Community engagement is defined as working in conjunction with and through members of the community, be it the geographical, religious or situational community, to address issues that are detrimental to the health and wellbeing of those community members [8]. Manikam et al. [9] state that steps towards improvements in health care, such as public awareness campaigns, research and interventions should be taken with the input of the community members that the changes will influence. Manikam et al. [9] found that religious composition was positively correlated with the implementation of prenatal care in Zimbabwe and speculated this was due to the strong influence of religious organizations in developing countries. Not only do these organizations offer opportunities for peer support and transfer of information, they also often offer educational programs to members of the community. McCauley et al. [10] state that community leaders often act as ‘gate keepers’ to information, as their opinions are often highly regarded, and their acceptance and legitimization of certain issues raise the issue in the public awareness and knowledge by utilizing the existing circles of influence of these community leaders and organizations, we would be able to reach a significant percentage of the population, either directly or through peer information transfer.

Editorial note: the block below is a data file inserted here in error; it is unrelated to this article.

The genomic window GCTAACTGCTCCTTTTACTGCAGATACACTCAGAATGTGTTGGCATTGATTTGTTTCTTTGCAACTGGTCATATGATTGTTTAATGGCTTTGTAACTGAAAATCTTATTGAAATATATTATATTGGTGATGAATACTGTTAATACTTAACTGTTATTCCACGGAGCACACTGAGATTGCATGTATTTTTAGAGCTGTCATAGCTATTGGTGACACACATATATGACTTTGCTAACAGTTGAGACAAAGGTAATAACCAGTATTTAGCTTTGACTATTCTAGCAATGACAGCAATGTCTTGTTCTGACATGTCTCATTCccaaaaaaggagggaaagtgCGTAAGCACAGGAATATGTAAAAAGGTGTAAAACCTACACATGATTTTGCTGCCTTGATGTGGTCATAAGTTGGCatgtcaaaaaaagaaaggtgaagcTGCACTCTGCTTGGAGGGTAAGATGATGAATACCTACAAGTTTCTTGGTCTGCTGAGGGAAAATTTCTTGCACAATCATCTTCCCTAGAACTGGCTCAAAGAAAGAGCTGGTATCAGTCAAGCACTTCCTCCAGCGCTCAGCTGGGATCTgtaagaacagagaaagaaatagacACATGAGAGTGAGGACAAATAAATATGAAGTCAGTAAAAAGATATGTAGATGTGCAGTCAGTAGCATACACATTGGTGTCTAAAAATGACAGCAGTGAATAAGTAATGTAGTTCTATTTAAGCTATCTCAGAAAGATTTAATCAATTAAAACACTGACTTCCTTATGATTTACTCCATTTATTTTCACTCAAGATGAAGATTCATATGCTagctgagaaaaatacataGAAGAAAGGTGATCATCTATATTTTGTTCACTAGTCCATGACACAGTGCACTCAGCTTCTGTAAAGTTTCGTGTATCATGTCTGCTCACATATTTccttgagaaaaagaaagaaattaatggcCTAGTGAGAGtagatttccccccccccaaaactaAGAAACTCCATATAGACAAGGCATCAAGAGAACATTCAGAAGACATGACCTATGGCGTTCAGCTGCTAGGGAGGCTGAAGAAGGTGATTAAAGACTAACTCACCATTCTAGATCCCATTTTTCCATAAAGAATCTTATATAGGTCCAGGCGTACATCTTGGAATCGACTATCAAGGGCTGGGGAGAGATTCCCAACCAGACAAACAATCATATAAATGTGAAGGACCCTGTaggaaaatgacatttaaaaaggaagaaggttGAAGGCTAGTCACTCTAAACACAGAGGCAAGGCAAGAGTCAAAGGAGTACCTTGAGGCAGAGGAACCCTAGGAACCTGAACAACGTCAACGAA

Tying in with the above strategy is the need for appropriate training. The HeadSmart: Be Brain Tumour Aware [11] campaign created informational pamphlets, symptom checklists, awareness materials and a medical assessment that was distributed to general practitioners, health organizations and professional bodies. The mean time between first presentation to a health professional and diagnosis was reduced by almost 4 weeks between 2011 and 2012-2013. They were able to present a clear improvement in the awareness of the presentation of brain tumors among pediatricians within the UK, using this method. Somwe et al. [6] were able to trigger an alteration in the standard guidelines for the treatment of pediatric asthma is Zambia. They achieved this, in large part, through the training programs they developed and delivered to health care professionals and patients correcting prejudices and improving their understanding of the disease. They also provided training to a small group who then delivered that training to various other, larger groups, in order to create a larger effect. Since this training, the care of asthma in Zambia has improved, which is remarkable as prior to this the Zambian health care system was largely focused on the treatment of infectious diseases, with the non-commutable disorders receiving far less consideration. Developing a training program along the lines of symptom recognition, preventative treatments in the prenatal stage, and pediatric care and management of disorders, to be delivered by other health care professionals would, in our opinion, be beneficial in combating CNS disorders in SSA.